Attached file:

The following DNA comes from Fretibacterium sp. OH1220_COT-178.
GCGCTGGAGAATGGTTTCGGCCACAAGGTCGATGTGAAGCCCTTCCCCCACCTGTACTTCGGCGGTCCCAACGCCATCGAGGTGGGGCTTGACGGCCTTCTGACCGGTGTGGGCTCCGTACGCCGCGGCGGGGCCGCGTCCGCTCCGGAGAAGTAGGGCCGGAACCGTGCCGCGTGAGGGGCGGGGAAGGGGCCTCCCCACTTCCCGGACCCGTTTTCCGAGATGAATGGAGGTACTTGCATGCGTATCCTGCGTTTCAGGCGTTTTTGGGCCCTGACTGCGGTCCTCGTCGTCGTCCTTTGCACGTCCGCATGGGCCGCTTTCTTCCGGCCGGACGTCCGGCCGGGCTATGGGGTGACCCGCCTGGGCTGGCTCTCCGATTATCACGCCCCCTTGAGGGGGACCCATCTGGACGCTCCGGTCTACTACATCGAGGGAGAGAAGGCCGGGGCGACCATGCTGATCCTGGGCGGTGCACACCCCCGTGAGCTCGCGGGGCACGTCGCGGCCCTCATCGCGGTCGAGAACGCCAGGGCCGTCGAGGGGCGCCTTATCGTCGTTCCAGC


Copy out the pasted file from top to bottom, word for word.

The following DNA comes from Fretibacterium sp. OH1220_COT-178.
GCGCTGGAGAATGGTTTCGGCCACAAGGTCGATGTGAAGCCCTTCCCCCACCTGTACTTCGGCGGTCCCAACGCCATCGAGGTGGGGCTTGACGGCCTTCTGACCGGTGTGGGCTCCGTACGCCGCGGCGGGGCCGCGTCCGCTCCGGAGAAGTAGGGCCGGAACCGTGCCGCGTGAGGGGCGGGGAAGGGGCCTCCCCACTTCCCGGACCCGTTTTCCGAGATGAATGGAGGTACTTGCATGCGTATCCTGCGTTTCAGGCGTTTTTGGGCCCTGACTGCGGTCCTCGTCGTCGTCCTTTGCACGTCCGCATGGGCCGCTTTCTTCCGGCCGGACGTCCGGCCGGGCTATGGGGTGACCCGCCTGGGCTGGCTCTCCGATTATCACGCCCCCTTGAGGGGGACCCATCTGGACGCTCCGGTCTACTACATCGAGGGAGAGAAGGCCGGGGCGACCATGCTGATCCTGGGCGGTGCACACCCCCGTGAGCTCGCGGGGCACGTCGCGGCCCTCATCGCGGTCGAGAACGCCAGGGCCGTCGAGGGGCGCCTTATCGTCGTTCCAGC